Currently on my personal list of “potentially useful” are:

  • Dopplr – know when your schedule takes you to the same place as others in your social network (the bar or dinner table is still the most effective social networking tool)
  • Twitter – took me a while to “get it” but as Brian Kelly recently described it, it is an online “two minute water cooler chat” – lets see if I agree with this view in a few months time
  • del.icio.us – social bookmarking, now if only I could figure out how to mine this resource for good data
  • Google Calendars – it really does save time if people can see your availability without sending another mail

I realise there is nothing particularly new in this list, I’m a follower in this space, not a leader. I provide my list to illustrate what I consider to be potentially useful tools. For each of these tools I believe I may, over time, find a place in my social networking armoury, alongside my current tool set which consists of:

  • email for discussion
  • web sites (with blogs and RSS feeds) for publication
  • a revision control system for document and, where appropriate, source management
  • an issue tracker to manage community objectives, resources and strategy

What makes these new tools stand out from the others in this space? For me the common factors in these new tools are:

  • they provide something email can’t
  • they provide an API that allows me to do what I want with the data (actually Dopplr doesn’t, but RSS and iCal feeds do allow access to the data generated by the tool)
  • they don’t require me to sign up to and navigate a gamut of tools I don’t want, just to get at the one I do want
  • they let me define my own processes for community development and interaction

I’d love to hear from people about social networking tools they find useful, especially if they satisfy my criteria above.
(if anyone is interested in finding me on these tools then it is useful to know I always use the username “rgardler”, except on Google – mail me if you need access to my calendar)

Community and Web 2.0 Social Networking

At the recent International Web Managers Workshop in York I attended a discussion session led by Brian Kelly entitled Building the Web Managers Community. This session allowed participants to discuss web 2.0 social networking tools and their role in supporting a community of web managers in sharing best practice and experiences.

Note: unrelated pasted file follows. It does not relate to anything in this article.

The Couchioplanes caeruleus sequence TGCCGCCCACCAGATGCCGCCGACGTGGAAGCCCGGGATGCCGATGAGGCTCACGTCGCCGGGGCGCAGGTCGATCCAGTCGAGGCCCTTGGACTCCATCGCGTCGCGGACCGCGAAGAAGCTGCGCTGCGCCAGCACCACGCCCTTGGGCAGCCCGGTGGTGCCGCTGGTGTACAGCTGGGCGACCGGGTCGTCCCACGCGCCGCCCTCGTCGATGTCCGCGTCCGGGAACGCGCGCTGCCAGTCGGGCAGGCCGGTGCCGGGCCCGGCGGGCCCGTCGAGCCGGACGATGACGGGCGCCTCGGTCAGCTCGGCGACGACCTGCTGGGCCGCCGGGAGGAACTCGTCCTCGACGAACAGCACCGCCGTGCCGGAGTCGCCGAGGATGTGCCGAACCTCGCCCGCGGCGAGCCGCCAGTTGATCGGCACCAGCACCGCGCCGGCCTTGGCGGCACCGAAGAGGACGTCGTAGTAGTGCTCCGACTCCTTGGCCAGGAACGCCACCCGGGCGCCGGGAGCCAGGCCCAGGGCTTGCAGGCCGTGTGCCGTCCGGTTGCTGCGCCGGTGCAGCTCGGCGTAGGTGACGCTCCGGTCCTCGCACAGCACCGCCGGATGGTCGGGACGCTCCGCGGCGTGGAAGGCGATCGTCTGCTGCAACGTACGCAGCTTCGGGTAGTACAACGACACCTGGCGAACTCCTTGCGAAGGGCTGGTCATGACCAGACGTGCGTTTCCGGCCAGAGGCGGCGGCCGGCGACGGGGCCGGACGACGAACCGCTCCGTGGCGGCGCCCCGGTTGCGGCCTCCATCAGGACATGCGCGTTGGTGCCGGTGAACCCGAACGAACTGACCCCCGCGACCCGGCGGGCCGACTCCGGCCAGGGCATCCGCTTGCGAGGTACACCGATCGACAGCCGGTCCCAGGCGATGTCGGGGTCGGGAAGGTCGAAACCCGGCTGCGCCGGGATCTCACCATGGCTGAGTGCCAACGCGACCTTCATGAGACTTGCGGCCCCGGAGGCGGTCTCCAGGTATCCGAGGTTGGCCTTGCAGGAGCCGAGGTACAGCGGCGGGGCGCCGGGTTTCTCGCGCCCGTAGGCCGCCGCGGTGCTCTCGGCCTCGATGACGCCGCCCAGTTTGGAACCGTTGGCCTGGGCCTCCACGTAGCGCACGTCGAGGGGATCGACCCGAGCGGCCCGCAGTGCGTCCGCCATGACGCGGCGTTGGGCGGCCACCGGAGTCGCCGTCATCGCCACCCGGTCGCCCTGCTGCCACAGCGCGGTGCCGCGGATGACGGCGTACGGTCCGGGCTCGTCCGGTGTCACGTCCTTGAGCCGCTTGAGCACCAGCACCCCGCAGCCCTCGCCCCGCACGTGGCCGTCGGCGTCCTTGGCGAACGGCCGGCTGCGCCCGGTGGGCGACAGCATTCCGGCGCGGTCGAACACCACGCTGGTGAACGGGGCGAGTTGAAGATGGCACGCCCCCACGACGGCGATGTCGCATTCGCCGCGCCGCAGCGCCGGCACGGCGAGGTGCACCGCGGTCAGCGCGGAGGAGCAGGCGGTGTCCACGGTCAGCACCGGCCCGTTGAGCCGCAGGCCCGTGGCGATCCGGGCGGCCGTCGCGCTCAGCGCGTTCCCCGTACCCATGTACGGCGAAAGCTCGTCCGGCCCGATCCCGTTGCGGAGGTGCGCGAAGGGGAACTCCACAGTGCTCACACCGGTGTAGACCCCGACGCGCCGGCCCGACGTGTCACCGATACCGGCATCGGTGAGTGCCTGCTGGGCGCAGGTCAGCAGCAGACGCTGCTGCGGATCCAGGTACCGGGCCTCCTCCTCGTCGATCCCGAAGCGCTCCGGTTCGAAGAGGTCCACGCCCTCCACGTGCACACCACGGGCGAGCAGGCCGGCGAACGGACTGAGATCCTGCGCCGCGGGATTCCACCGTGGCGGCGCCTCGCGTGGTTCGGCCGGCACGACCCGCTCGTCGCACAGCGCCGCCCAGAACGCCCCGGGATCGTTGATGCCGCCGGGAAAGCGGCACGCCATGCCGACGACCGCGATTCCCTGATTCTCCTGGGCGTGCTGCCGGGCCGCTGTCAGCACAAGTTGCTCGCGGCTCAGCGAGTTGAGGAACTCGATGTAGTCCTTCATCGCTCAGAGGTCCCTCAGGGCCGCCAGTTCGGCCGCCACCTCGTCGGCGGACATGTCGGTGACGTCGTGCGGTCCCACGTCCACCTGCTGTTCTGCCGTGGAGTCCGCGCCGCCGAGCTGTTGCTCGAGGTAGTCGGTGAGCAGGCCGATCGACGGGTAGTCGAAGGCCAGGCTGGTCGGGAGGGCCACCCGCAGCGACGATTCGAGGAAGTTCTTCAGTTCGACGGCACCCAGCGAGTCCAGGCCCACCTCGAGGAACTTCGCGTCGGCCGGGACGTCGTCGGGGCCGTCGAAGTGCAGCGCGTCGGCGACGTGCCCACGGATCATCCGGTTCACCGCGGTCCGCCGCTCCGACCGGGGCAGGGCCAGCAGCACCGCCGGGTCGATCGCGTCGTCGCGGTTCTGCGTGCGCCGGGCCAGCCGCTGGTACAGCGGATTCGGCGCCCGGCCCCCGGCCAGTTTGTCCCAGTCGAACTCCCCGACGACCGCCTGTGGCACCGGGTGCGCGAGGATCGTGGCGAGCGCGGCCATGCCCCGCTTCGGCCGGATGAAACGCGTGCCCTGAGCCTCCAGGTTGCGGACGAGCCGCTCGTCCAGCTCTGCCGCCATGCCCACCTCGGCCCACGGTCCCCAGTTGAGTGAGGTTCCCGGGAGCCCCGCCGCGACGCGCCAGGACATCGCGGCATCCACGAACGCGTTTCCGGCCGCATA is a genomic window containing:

My interest in this session stems from my long history of involvement in sustained open source development using a community led model. In this domain only four tools are needed to facilitate the community:

  • mailing lists (or in some cases forums) – the fewer the better
  • a web site (which may or may not contain a blog but should provide RSS feeds of news)
  • a repository for documentation and, where appropriate, source code
  • an issue tracker to help plan and monitor organised community activity

Despite there being only four tools in this list, a process for their use is vital. None of these tools are of any use without a process describing how the community operates and is governed. None of the communities I have examined in the various social networking sites have such a process, nor such a limited (but highly effective) set of tools at their disposal. This is true of all “social networking” communities I’ve seen, including those set up by people from successful “old web” communities.

Process is critical (note process need only be guidance in the form of best practice, it need not be rules). It is critical because newcomers to the community need to have a very clear understanding of which tools are used for what purpose. Without this process, and without tight control over the proliferation of overlapping tools available to the community, information is spread far and wide. Consequently its exposure, and thus its usefulness, is limited.

For a community to succeed participants must get more out than they put in, so limiting the exposure to useful resources is a major concern.